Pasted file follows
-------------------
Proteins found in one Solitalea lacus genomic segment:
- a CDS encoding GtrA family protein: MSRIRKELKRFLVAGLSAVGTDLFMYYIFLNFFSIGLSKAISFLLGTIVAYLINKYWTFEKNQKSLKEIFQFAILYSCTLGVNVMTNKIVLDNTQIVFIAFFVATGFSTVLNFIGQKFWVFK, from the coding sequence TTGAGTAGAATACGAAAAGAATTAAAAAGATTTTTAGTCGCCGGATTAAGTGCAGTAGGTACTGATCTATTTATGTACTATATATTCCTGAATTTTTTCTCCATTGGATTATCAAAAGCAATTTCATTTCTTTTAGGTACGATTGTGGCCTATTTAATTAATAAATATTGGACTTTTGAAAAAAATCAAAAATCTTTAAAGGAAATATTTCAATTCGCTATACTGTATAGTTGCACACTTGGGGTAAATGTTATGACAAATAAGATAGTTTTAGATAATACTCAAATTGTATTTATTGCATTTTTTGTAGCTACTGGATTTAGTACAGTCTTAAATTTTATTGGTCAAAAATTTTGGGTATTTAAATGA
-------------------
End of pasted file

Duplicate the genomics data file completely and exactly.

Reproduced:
Proteins found in one Solitalea lacus genomic segment:
- a CDS encoding GtrA family protein: MSRIRKELKRFLVAGLSAVGTDLFMYYIFLNFFSIGLSKAISFLLGTIVAYLINKYWTFEKNQKSLKEIFQFAILYSCTLGVNVMTNKIVLDNTQIVFIAFFVATGFSTVLNFIGQKFWVFK, from the coding sequence TTGAGTAGAATACGAAAAGAATTAAAAAGATTTTTAGTCGCCGGATTAAGTGCAGTAGGTACTGATCTATTTATGTACTATATATTCCTGAATTTTTTCTCCATTGGATTATCAAAAGCAATTTCATTTCTTTTAGGTACGATTGTGGCCTATTTAATTAATAAATATTGGACTTTTGAAAAAAATCAAAAATCTTTAAAGGAAATATTTCAATTCGCTATACTGTATAGTTGCACACTTGGGGTAAATGTTATGACAAATAAGATAGTTTTAGATAATACTCAAATTGTATTTATTGCATTTTTTGTAGCTACTGGATTTAGTACAGTCTTAAATTTTATTGGTCAAAAATTTTGGGTATTTAAATGA